Back to Business
We are getting back to regular business and are once again encouraging face to face meetings for those who are comfortable with them. To protect ourselves and our clients we will be disinfecting the office surfaces between meetings, keeping a safe distance, and wearing masks by request.
Meeting with your financial advisor may feel like something you can easily put off, but we strongly encourage some form of meeting at least once or twice per year.
It can be a simple phone call, webcam meeting, or face to face. Your financial wellbeing is important, and it is important for you to be aware of what is going on and what is affecting your wealth. Together we can make pragmatic and informed decisions that best suit your financial plan and lead to the best possible outcome.
Volatility & Uncertainty
The VIX is a tool used to measure volatility in American stocks. It does this based on S&P500 index options. If a lot of people have options on the S&P 500, that signals that there is a lot of skepticism in the markets.
In 2008, the VIX rose about 380% and took about 1.5 years to settle back to 0%. In COVID- 19 the VIX peaked around 500% (albeit from a lower starting point) and is now sitting at around +160% since mid-February.
What this means is that there is still a decent amount of skepticism in the markets today, as compared to 5 months ago. It also indicates to us that market volatility will not suddenly disappear, but it does seem to be lowering faster than 2008. Volatility and uncertainty go hand in hand, and until the future becomes more certain, volatility will likely remain high.
As an investor however, by the time things are certain it is too late to invest in and profit from the recovery. That is why you hear us say ‘stay the course’ during recessions, because that is an investor’s best chance at a positive outcome. However, that is not to say asset allocation decisions shouldn’t be made through bear markets.
Source: Google (search VIX Chart)
Jeremy Siegel, professor of Finance at the University of Pennsylvania was featured on CNBC recently.
Siegel claims that the 40-year bull market in bonds (specifically investment grade bonds) is doomed.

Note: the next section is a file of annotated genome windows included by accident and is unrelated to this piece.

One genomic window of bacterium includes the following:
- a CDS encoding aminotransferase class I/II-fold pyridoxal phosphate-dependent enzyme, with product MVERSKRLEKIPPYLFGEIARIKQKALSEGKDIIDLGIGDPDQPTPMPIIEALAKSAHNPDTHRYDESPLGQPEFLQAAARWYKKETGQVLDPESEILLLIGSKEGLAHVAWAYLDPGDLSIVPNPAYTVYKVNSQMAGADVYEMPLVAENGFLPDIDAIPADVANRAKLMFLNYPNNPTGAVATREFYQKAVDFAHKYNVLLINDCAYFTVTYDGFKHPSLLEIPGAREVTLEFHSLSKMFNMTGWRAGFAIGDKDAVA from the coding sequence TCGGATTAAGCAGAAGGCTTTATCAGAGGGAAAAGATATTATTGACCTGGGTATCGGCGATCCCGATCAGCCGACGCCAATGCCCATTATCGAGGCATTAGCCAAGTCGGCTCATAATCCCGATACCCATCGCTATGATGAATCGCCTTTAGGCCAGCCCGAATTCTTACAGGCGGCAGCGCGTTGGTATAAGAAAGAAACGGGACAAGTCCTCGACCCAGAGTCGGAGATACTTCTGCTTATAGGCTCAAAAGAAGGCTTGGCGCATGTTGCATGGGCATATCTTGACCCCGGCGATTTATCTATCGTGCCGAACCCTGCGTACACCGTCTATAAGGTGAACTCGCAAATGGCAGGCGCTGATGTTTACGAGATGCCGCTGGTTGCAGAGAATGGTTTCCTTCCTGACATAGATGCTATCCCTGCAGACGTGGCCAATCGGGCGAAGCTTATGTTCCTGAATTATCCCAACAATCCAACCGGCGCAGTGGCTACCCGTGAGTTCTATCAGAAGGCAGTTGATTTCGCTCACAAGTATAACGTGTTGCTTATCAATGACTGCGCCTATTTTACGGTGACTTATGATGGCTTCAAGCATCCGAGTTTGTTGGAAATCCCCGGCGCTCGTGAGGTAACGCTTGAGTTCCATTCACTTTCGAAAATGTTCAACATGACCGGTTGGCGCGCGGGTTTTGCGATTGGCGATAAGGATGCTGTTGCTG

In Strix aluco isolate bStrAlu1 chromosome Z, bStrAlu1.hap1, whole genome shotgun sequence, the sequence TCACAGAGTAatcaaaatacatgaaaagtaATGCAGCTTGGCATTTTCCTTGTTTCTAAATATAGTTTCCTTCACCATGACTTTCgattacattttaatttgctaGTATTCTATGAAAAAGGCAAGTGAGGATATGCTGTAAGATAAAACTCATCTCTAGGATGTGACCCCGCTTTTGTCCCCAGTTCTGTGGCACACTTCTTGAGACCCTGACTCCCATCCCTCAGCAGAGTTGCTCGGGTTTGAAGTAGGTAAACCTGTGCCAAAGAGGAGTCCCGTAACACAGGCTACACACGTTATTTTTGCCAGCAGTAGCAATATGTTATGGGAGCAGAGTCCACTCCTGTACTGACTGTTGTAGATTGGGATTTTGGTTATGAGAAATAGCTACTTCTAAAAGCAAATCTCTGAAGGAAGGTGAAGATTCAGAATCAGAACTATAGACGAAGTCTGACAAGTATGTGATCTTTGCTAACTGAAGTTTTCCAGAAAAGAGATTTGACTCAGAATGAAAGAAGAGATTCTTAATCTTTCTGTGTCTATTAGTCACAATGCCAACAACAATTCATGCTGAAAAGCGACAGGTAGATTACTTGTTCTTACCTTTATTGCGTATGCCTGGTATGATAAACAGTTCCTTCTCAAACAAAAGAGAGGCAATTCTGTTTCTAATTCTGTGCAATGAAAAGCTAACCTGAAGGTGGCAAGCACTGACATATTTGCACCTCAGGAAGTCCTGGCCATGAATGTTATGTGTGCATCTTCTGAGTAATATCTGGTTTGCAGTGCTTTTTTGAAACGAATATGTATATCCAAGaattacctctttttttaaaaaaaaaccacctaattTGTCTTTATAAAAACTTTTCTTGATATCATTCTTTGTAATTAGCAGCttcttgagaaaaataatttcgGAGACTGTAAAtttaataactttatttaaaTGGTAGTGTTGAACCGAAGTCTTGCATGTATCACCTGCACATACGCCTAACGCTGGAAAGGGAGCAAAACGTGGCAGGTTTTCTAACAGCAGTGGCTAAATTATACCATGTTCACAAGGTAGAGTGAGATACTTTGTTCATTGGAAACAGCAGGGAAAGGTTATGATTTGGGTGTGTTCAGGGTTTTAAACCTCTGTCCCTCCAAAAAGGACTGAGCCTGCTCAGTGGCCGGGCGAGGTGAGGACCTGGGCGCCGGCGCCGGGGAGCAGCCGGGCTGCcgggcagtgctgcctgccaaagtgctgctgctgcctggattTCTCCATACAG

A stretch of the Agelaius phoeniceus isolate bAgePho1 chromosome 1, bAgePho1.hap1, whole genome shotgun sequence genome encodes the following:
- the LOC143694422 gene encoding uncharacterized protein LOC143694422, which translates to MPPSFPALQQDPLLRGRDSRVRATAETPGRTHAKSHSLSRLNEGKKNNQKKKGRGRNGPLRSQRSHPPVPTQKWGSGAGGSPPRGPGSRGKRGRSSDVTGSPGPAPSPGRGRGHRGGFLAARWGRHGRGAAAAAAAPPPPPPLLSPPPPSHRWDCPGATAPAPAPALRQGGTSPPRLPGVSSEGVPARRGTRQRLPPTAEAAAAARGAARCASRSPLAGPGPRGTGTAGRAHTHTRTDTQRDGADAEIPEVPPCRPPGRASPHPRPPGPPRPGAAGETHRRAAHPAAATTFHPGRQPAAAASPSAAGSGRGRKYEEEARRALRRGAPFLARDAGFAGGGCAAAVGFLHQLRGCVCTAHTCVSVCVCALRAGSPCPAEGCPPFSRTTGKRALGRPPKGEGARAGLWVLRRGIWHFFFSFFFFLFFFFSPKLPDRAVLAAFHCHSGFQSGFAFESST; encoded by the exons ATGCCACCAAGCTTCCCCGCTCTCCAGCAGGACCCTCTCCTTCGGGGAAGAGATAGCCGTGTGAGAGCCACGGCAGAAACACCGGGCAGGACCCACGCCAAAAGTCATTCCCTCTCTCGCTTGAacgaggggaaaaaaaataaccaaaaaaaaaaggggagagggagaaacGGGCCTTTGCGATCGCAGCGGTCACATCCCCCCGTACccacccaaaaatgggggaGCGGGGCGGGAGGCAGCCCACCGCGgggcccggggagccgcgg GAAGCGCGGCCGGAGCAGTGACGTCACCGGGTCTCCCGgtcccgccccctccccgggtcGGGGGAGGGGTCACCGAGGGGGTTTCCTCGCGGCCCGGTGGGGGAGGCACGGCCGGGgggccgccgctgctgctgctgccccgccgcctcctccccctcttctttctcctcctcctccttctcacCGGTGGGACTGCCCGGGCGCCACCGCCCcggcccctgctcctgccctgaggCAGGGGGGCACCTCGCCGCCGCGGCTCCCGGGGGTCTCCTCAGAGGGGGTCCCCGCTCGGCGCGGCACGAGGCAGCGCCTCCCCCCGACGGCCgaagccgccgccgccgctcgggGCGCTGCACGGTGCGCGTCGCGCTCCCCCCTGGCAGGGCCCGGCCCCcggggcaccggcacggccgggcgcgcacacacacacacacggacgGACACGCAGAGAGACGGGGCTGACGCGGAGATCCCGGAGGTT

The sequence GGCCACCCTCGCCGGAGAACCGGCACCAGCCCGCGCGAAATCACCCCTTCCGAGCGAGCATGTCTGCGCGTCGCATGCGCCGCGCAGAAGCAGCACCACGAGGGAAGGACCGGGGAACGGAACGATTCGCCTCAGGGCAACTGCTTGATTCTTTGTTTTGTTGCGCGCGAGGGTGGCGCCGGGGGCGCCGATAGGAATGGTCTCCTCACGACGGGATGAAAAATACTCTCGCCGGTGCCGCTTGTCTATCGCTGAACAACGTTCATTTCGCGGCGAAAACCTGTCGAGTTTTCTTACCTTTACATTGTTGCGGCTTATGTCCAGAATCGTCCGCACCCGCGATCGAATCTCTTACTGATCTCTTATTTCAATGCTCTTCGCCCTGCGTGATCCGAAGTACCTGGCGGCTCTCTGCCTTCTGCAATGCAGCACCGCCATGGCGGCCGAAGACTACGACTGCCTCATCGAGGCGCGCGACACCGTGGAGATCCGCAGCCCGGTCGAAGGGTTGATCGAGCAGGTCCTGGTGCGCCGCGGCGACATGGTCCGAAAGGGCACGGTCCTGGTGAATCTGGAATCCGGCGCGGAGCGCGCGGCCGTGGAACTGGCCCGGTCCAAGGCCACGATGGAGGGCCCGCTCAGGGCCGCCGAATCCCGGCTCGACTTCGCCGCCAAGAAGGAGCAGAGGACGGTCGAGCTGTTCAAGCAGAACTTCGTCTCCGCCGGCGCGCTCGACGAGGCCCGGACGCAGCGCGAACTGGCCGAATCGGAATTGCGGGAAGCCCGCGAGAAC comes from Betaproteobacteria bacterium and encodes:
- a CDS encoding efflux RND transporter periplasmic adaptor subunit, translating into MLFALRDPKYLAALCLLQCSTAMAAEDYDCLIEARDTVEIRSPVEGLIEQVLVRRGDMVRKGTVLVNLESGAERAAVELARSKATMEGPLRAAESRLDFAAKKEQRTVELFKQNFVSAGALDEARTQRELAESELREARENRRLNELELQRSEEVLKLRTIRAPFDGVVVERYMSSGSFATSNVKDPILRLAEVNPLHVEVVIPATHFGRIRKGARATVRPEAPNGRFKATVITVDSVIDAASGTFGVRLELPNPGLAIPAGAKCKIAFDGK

Siegel looks to WW2 for answers, as we did a few months ago. In 1946 inflation was 1.7%, then in 1947 it shot up to 19%, subsequently by 1949 it was back down to 1.26%. I did not miss a decimal point, inflation went up 11x in one year, then slammed back down to ‘normal’ within about 3-4 years after the war. There are many economic similarities that can be drawn between a time of pandemic and a time of war.
One key difference that Siegel pointed out was the federal reserves’ response to each event. During WW2, the fed was issuing war bonds begging people to contribute to the cause at a rate of interest lower than the 10yr treasury yield.
Conversely during COVID, the fed has been sending people money, ‘buying’ bonds to keep the market afloat, and spending the capital needed to solve the COVID-19 problems. Large difference! We think this largely boils down to Nixon’s removal of the ‘gold standard’ which many people forget did not happen until 1971.
Pre Nixon, if the fed printed money they needed to hold gold as well to back it up, lest they get over levered and risk the currency failing. Richard Nixon removed the gold standard allowing the US total autonomy over its currency. See figure 2 and notice the sharp and sustained increase in inflation from around 1971 forward.
Some clients hold gold in their mutual fund portfolio to hedge this inflation risk, others are content to just stay the course. We already have very little money in investment grade debt and GIC’s, for those assets we believe it will be an uphill battle for a few years.
We don’t have to be smarter than the rest. We have to be more disciplined than the rest.
Money is only a tool. It will take you wherever you wish, but it will not replace you as the driver.
Investing should be more like watching paint dry or watching grass grow. If you want excitement, take $800 and go to Las Vegas.
DISCLAIMER: This newsletter contains general information only and is intended for informational and educational purposes provided to the clients of Anne Marie Dryden & Hans Bischoff. While information contained in this newsletter is believed to be reliable and accurate at the time of printing, Anne Marie Dryden & Hans Bischoff do not guarantee, represent or warrant that the information contained in this newsletter is accurate, complete, reliable, verified or error-free. This newsletter should not be taken or relied upon as providing legal, accounting or tax advice. You should obtain your own personal and independent professional advice, from your lawyer and/or accountant, to take into account your particular circumstances. Commissions, trailing commissions, management fees and expenses all may be associated with ETF & mutual fund investments. The indicated rates of return are the historical annual compounded total returns including changes in unit value and reinvestment of all distributions and do not take into account sales, redemption, distribution or optional charges or income taxes payable by any security holder that would have reduced returns. ETF’s & Mutual funds are not guaranteed, their values change frequently and past performance may not be repeated. Please read the prospectus before investing. The views expressed in this message are not necessarily the views of Investia Financial. Exchange traded funds, mutual funds and exempt market products are offered through Investia Financial Services Inc.